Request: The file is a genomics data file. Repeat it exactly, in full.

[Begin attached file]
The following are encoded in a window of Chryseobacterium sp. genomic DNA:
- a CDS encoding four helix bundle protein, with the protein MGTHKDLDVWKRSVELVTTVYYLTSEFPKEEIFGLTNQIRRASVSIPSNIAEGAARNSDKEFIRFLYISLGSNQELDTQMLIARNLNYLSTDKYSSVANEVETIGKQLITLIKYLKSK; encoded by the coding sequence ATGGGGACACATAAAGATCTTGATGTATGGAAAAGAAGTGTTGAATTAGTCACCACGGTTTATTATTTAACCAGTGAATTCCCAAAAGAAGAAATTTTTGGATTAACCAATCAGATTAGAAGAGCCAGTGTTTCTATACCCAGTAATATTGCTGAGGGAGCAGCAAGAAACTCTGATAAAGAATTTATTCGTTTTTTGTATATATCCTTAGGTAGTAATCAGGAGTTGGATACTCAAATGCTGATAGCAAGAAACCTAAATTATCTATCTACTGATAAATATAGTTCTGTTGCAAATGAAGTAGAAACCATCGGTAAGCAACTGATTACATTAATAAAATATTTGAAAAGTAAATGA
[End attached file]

The following are encoded in a window of Chryseobacterium sp. genomic DNA:
- a CDS encoding four helix bundle protein, with the protein MGTHKDLDVWKRSVELVTTVYYLTSEFPKEEIFGLTNQIRRASVSIPSNIAEGAARNSDKEFIRFLYISLGSNQELDTQMLIARNLNYLSTDKYSSVANEVETIGKQLITLIKYLKSK; encoded by the coding sequence ATGGGGACACATAAAGATCTTGATGTATGGAAAAGAAGTGTTGAATTAGTCACCACGGTTTATTATTTAACCAGTGAATTCCCAAAAGAAGAAATTTTTGGATTAACCAATCAGATTAGAAGAGCCAGTGTTTCTATACCCAGTAATATTGCTGAGGGAGCAGCAAGAAACTCTGATAAAGAATTTATTCGTTTTTTGTATATATCCTTAGGTAGTAATCAGGAGTTGGATACTCAAATGCTGATAGCAAGAAACCTAAATTATCTATCTACTGATAAATATAGTTCTGTTGCAAATGAAGTAGAAACCATCGGTAAGCAACTGATTACATTAATAAAATATTTGAAAAGTAAATGA